# cs193p – Assignment #2 Task #7

Add two new buttons to your Calculator’s UI: →M and M. Don’t sacrifice any of the required operation buttons from Assignment 1 to add these (though you may add yet more operations buttons if you want). These two buttons will set and get (respectively) a variable in the CalculatorBrain called M.
a. →M calls evaluate in your Model with a Dictionary which has a single entry whose key is M and whose value is the current value of the display, and then updates the display to show the result that comes back from evaluate. Until this button (or the clear button) is pressed again, this same Dictionary should be used every time evaluate is called.
b. →M does not perform setOperand.
c. Touching M should setOperand(variable: “M”) in the brain and then show the
result of calling evaluate in the display.
d. →M and M are Controller mechanics, not Model mechanics (though they both use
the Model mechanic of variables).
e. This is not a very great “memory” button on our Calculator, but it can be used for testing whether our variable function implemented in our Model is working properly. Examples …
9 + M = √ ⇒ description is √(9+M), display is 3 because M is not set (thus 0.0).
7 →M ⇒ display now shows 4 (the square root of 16), description is still √(9+M) + 14 = ⇒ display now shows 18, description is now √(9+M)+14

Start by adding the two new buttons:

Though this actually a view-controller task, I had a tiny bug in the last task – so change the brain to show the symbol of the variable as description:

```    func evaluate(using variables: Dictionary<String,Double>? = nil)
-> (result: Double?, isPending: Bool, description: String)
{
...
case .variable(let symbol):
if let value = variables?[symbol] {
accumulator = (value, symbol)
} else {
accumulator = (0, symbol)
}
...
}
```

We need something to store the variables:

```    private var variables = Dictionary<String,Double>()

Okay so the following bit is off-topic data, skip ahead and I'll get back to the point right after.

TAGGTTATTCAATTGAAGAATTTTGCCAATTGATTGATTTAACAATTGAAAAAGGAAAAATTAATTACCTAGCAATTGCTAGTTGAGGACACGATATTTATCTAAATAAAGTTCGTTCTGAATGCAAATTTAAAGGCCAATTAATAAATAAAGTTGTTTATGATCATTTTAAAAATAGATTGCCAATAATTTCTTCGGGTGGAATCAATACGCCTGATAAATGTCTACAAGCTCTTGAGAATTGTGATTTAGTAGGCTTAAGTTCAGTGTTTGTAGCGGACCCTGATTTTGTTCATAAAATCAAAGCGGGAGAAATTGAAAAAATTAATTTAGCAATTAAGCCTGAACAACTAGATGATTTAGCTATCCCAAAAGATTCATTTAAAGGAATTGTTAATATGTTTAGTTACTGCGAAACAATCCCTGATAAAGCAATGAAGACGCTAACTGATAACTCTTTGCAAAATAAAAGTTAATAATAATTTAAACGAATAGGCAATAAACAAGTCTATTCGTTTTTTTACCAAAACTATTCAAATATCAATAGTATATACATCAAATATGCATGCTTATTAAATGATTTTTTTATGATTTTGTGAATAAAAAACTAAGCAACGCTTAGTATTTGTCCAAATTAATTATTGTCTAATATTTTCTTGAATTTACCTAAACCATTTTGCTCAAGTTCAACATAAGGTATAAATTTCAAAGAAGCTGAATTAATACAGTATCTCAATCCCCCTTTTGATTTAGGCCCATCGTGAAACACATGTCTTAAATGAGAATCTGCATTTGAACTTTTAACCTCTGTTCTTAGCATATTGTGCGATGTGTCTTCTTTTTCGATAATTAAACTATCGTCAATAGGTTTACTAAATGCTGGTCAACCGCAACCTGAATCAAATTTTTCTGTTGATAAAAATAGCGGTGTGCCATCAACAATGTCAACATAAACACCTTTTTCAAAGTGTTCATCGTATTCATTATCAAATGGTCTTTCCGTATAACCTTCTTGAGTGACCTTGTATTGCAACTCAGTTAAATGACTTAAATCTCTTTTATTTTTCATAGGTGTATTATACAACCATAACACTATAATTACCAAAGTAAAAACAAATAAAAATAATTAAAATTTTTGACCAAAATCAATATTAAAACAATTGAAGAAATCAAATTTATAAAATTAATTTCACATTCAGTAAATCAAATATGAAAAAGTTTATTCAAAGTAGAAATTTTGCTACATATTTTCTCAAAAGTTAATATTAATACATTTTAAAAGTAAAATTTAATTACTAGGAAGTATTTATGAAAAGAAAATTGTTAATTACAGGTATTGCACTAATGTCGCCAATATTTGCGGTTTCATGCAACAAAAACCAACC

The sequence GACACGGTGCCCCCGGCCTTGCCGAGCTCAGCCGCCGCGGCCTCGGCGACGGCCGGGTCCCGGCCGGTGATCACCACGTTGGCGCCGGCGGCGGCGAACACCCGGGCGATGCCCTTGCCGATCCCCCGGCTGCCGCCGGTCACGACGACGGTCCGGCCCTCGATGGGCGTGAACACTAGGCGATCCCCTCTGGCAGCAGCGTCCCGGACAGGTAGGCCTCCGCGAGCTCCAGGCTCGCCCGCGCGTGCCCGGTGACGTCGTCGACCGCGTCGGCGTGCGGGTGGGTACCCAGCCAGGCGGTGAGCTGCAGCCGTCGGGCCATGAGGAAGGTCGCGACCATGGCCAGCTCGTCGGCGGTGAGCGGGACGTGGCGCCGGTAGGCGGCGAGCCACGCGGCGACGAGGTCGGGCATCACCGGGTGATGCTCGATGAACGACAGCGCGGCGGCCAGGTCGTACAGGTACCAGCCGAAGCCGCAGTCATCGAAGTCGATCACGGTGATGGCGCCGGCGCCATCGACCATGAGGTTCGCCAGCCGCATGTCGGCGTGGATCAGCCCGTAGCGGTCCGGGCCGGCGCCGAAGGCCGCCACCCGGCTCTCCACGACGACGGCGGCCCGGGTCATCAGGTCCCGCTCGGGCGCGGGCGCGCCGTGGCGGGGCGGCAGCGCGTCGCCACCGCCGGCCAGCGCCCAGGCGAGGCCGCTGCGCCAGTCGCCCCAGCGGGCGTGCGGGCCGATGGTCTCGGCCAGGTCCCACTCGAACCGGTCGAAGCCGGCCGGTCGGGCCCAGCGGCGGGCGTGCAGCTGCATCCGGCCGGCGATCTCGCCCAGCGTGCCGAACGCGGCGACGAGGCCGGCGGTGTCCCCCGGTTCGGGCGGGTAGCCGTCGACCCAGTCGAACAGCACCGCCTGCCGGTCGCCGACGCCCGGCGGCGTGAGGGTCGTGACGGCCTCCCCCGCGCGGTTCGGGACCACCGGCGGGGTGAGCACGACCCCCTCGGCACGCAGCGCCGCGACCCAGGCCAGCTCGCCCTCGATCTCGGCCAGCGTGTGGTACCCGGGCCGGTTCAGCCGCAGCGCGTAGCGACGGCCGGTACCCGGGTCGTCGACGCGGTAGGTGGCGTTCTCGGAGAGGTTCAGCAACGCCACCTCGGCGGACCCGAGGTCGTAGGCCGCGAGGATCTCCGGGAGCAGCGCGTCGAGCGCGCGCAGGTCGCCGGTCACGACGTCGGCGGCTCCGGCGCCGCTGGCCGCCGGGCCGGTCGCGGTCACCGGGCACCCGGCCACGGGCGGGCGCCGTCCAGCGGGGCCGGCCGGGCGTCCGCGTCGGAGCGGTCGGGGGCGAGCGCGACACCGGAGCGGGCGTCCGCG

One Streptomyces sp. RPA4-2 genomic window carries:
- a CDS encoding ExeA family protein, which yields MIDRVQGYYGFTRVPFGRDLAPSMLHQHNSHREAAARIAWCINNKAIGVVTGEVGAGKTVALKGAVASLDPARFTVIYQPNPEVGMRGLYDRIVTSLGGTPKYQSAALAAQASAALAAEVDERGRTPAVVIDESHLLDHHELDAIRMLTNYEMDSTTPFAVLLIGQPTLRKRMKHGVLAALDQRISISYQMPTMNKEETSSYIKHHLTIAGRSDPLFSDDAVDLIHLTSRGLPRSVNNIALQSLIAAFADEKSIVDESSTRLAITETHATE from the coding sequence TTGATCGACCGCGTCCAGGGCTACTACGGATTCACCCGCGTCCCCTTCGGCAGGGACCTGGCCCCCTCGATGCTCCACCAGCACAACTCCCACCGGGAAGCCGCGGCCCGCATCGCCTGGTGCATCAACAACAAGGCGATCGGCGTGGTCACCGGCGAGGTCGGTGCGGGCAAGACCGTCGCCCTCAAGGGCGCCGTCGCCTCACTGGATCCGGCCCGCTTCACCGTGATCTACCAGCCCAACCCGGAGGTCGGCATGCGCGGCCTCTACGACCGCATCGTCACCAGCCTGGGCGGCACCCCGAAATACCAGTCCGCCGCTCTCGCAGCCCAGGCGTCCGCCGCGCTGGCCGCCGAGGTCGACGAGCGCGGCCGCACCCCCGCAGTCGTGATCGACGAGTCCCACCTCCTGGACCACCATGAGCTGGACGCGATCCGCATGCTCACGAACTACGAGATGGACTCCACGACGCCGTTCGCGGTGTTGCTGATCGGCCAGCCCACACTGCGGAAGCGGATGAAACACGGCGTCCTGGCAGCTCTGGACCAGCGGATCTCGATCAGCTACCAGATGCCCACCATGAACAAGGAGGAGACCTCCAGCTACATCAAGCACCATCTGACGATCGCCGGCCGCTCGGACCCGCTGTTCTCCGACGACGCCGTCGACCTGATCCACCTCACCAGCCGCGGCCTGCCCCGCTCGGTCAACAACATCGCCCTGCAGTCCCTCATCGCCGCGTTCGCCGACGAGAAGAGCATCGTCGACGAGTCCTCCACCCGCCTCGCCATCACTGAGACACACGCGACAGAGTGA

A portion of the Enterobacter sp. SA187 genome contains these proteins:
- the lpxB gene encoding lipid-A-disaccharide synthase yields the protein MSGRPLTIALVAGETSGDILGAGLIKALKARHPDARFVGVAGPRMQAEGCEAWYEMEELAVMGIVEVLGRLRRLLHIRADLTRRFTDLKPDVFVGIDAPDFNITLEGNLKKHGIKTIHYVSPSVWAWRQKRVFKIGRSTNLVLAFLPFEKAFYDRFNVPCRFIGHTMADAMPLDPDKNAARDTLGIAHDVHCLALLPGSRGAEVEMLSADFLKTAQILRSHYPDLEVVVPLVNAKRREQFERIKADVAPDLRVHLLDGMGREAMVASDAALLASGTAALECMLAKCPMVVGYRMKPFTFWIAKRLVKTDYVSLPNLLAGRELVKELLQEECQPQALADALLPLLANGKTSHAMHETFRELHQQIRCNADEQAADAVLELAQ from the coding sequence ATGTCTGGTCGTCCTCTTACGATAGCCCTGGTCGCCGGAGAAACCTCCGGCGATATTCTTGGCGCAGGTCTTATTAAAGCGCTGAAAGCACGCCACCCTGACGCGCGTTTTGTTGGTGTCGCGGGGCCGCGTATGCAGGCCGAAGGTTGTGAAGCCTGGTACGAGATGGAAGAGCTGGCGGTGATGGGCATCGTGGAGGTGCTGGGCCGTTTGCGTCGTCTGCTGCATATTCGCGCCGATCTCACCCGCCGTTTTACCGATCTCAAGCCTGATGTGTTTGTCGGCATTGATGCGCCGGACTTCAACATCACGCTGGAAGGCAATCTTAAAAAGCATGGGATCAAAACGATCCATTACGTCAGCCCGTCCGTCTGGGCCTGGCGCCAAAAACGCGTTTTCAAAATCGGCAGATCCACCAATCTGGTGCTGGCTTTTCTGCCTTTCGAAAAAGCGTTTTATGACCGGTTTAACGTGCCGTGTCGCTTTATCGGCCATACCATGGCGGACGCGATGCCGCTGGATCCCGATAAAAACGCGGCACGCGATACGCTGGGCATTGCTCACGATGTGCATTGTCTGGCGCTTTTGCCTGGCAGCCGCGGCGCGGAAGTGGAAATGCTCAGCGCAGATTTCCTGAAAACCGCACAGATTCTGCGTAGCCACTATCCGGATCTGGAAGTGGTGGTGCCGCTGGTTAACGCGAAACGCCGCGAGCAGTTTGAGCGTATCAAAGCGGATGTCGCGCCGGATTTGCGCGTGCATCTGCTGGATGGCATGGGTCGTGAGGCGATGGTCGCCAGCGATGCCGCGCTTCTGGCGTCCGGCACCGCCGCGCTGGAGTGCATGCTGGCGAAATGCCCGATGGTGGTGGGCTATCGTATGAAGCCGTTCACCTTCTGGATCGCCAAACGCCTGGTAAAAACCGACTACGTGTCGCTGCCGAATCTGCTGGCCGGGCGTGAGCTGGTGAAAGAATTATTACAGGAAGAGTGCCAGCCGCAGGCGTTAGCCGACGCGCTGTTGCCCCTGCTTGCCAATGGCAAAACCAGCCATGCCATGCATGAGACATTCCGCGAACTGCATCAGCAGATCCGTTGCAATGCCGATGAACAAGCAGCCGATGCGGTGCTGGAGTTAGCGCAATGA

```

Currently show the result of the calculation only from the perform-operation method. Because we will need to do this in different places move that part of the code into a new private method. Don’t forget to use the variables now for the evaluation:

```    private func displayResult() {
let evaluated = brain.evaluate(using: variables)
if let result = evaluated.result {
displayValue = result
}
if "" != evaluated.description {
descriptionDisplay.text = evaluated.description.beautifyNumbers() + (evaluated.isPending ? "…" : "=")
} else {
descriptionDisplay.text = " "
}
}

@IBAction func performOperation(_ sender: UIButton) {
...
displayResult()
}
```

Now link the two (or four) new buttons to two new actions. One time we just set the variable value in the view controller, the other time we push it to the calculator brain. Both times we update the display – and tell the controller, that the user is not in the middle of typing any more:

```    @IBAction func storeToMemory(_ sender: UIButton) {
variables["M"] = displayValue
userIsInTheMiddleOfTyping = false
displayResult()
}

@IBAction func callMemory(_ sender: UIButton) {
brain.setOperand(variable: "M")
userIsInTheMiddleOfTyping = false
displayResult()
}
```

It is actually task 9 but it makes testing a little bit easier:

```    @IBAction func reset(_ sender: UIButton) {
...
variables = Dictionary<String,Double>()
}
```

The complete code for the assignment #2 task #7 is available on GitHub.